So now - Tales in the Village, the 3rd Wednesday, every month, 7:30 PM.


The opening evening featured storytellers Noa Baum, Linda Fang and me in a program we called, Cross Currents.

Very exciting and satisfying to welcome the audience. The room was filled with smiling folks looking forward to the stories. Half the assembled people indicated they were hearing stories for adults for the first time.

Noa Baum was the first storyteller. She delighted the audience with the story of her name - as told to her by her Israeli mother at their home in Israel.
Noa is an enthusiastic and energetic teller and she brought the audience into her tale with gestures and language.

Linda Fang followed with a  lovely story of her childhood in Shanghai.
You have probably guessed that we were telling personal stories from our different cultures  - Israeli, Chinese and American.
Lynda closed her set with a short Chinese domestic fable. Very nice.

I chose to tell "Swimming" a family story which connects Jim, me, our children and grandchildren through our love - or not - of the water.

Moira Dockerty closed the evening at the Open Mic with a short story about how a son with "attitude" can really ruffle a mother's feathers.
Always great to wind-up with a good laugh.


Storytelling in the Forefront - 2 Donald Davis

Time for the annual January storytelling workshop with Donald Davis. It is held at Susan Gordon's warm and wonderful home in the Maryland countryside. This is my tenth year at Susan's with Donald and storyteller friends. For me, this is where real storytelling lives.

Donald is a master storyteller, yes, absolutely - and - he is also a masterful listener and guide into the heart of your story. I have learned over time not to waste this chance by telling a polished story - I come with a seed of an idea or a story-in progress and walk into the process of story making - that way the story benefits from Donald's insights and experience and also the feedback of the other storytellers gathered there. Its powerful!  And dynamic. After my turn as teller - I join the group as "listener" while others put out their stories.
If you want to taste the process in action watch We All Have a Story as Donald guides a group of 14 in story making. In 1999 a workshop with Donald Davis changed my life - this film could trigger a change in yours.

Saturday evening Telling Moments Theater presented Donald in a Storytelling Concert - a special concert in memory of Donald's good friend Sherry Geyelin.
A FINE evening of stories Sherry loved. He told the ever wonderful L.S.M.F.T,  a delicious story about his mother, and the deeply moving story, Joe Wheeler.
The emotional arc of the stories fit together perfectly.
Donald Davis never disappoints an audience. They expect a peak performance .... and he delivers it.

The Writers Center is located in Bethesda, MD. I talked to people from New York, far away Southern Maryland, Baltimore, West Virginia, Virginia and North Carolina.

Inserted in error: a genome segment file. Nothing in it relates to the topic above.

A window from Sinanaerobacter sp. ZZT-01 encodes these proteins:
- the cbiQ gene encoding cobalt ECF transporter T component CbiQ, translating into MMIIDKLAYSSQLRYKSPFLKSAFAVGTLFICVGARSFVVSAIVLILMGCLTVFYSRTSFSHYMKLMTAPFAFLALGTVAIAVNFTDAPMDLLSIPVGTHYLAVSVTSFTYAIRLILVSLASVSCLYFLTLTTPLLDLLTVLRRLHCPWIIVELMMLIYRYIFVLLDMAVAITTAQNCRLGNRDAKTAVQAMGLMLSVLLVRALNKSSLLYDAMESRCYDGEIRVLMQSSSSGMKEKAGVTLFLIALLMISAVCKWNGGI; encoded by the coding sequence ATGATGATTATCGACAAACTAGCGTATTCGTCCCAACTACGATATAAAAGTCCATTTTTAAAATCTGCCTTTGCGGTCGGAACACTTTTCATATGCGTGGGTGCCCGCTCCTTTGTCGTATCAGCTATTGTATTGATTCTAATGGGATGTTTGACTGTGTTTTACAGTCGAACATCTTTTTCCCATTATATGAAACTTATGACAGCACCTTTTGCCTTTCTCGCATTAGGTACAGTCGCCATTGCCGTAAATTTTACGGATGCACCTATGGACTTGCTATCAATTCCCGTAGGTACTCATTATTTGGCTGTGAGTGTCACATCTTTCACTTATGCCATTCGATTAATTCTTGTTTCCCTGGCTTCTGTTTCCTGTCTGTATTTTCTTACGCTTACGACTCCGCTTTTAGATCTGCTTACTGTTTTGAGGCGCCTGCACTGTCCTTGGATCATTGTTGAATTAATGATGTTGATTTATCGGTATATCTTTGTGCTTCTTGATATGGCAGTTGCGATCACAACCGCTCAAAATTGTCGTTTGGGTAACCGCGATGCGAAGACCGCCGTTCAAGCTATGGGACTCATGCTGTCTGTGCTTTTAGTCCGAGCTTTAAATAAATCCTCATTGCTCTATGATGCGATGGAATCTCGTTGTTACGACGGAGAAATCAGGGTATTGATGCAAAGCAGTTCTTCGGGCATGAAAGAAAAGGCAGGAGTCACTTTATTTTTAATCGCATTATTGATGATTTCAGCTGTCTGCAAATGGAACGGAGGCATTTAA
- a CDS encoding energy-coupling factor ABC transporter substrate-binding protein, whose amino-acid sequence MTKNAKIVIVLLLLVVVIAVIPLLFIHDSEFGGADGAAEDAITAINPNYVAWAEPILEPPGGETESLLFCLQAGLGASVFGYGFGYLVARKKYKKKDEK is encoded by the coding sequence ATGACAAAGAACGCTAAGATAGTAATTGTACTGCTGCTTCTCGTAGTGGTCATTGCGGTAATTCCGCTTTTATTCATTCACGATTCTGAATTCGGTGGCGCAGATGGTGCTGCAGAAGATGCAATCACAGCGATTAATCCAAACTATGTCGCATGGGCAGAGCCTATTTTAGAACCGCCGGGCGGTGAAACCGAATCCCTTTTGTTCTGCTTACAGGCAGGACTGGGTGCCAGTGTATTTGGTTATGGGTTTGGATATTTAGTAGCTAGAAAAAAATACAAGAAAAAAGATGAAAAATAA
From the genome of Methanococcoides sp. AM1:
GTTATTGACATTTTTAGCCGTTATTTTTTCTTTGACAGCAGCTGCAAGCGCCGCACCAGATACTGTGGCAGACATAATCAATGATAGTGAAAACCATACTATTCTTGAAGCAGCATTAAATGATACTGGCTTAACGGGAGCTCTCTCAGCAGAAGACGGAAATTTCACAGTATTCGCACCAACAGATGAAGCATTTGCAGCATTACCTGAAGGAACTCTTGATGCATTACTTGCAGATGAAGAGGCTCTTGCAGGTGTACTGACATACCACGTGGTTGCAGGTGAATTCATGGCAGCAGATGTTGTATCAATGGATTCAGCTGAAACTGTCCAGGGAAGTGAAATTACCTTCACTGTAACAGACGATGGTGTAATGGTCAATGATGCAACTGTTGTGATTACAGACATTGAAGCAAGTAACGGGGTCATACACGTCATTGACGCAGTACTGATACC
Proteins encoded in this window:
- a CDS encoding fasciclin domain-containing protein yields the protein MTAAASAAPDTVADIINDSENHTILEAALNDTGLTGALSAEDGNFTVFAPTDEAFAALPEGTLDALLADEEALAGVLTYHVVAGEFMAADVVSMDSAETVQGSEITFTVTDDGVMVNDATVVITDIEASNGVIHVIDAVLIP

It is always worth the trip to hear Donald Davis tell stories!

In closing, Sherry Geyelin was a charming storyteller, an accomplished woman who was a passionate supporter of storytelling and storytellers. And, she was a regular at the annual workshop at Susan's and at the summer Ocracoke workshop you see in the film. She was a friend to many of us.

Storytelling in the Forefront - 1 Andy Offutt Irwin

This past week-end was packed. I will focus on the storytelling stuff and later write to remind myself of the other stuff that kept me hopping. Without Jim's help I would never have made it. 

Let me tell you what's happened. When I wrote the blog post for this - Andy Offut Irwin and Donald Davis - I realized it should be two posts - so I am splitting it. 

A Bard on the Road: Andy Offutt Irwin

Andy Offutt Irwin was in the area telling stories at five libraries in Virginia - and a house concert in Silver Spring, MD. That gave us time to schedule an interview with him on Stories in Focus at Channel 16.
I love the chance that television show gives me to sit down and chat with folks - people I have seen work on the stage but never had a chance to really talk with - more than a "Hey, how are you - loved your show "- among a crowd of people gathered around saying the same thing.

I expected the interview to be FUN and it was - after all Andy is known as a zany comic storyteller. He has a flair for improvisation and he is used to keeping crowds of thousands in stitches during his shows. We did laugh. He was funny - but we were conversing - (I strive for that) and I had a chance to meet him as a very thoughtful guy who works hard at his craft. Besides chatting with me  he told two of his Aunt Marguerite stories - the character he has created to speak his and her mind.  
Now I have to tell you - I just love Aunt Marguerite and the first time I heard him tell her stories Marguerite sounded so much like my aunt I thought she was a real person - well she is a real person - she is another voice from Andy. She is real - not just because he can DO voices - she is real because Andy has an incredible ability to observe people in their world and then have Marguerite speak from the truth of their experience. OK  I know. He, as comic performer has to "go for the joke' - he does and he gets it - but in the nuances of her character I recognize women I knew growing up in North Carolina - maybe even some of the southern woman I am today. I am really glad Aunt Marguerite travels with Andy Offutt Irwin. Maybe you are too.